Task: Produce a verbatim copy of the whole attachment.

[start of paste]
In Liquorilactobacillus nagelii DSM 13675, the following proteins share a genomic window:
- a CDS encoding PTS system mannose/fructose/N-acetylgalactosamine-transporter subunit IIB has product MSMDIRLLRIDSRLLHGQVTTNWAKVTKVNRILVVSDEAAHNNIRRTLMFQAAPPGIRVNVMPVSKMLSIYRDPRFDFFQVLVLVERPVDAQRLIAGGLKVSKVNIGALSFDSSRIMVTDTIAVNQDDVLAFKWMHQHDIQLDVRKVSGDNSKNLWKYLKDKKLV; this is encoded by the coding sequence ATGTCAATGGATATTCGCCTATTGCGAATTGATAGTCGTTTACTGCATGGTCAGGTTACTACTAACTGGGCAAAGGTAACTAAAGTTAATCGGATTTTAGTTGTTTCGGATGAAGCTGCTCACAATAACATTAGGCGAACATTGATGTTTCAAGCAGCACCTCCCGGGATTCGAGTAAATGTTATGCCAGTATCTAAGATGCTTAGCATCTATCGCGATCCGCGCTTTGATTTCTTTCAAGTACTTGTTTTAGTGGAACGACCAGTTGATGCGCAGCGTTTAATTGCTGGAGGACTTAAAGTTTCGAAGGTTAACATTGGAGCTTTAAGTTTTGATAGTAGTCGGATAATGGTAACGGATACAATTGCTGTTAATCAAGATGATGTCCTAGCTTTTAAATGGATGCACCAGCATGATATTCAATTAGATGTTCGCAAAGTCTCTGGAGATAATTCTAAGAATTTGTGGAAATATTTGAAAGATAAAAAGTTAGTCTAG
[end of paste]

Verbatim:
In Liquorilactobacillus nagelii DSM 13675, the following proteins share a genomic window:
- a CDS encoding PTS system mannose/fructose/N-acetylgalactosamine-transporter subunit IIB has product MSMDIRLLRIDSRLLHGQVTTNWAKVTKVNRILVVSDEAAHNNIRRTLMFQAAPPGIRVNVMPVSKMLSIYRDPRFDFFQVLVLVERPVDAQRLIAGGLKVSKVNIGALSFDSSRIMVTDTIAVNQDDVLAFKWMHQHDIQLDVRKVSGDNSKNLWKYLKDKKLV; this is encoded by the coding sequence ATGTCAATGGATATTCGCCTATTGCGAATTGATAGTCGTTTACTGCATGGTCAGGTTACTACTAACTGGGCAAAGGTAACTAAAGTTAATCGGATTTTAGTTGTTTCGGATGAAGCTGCTCACAATAACATTAGGCGAACATTGATGTTTCAAGCAGCACCTCCCGGGATTCGAGTAAATGTTATGCCAGTATCTAAGATGCTTAGCATCTATCGCGATCCGCGCTTTGATTTCTTTCAAGTACTTGTTTTAGTGGAACGACCAGTTGATGCGCAGCGTTTAATTGCTGGAGGACTTAAAGTTTCGAAGGTTAACATTGGAGCTTTAAGTTTTGATAGTAGTCGGATAATGGTAACGGATACAATTGCTGTTAATCAAGATGATGTCCTAGCTTTTAAATGGATGCACCAGCATGATATTCAATTAGATGTTCGCAAAGTCTCTGGAGATAATTCTAAGAATTTGTGGAAATATTTGAAAGATAAAAAGTTAGTCTAG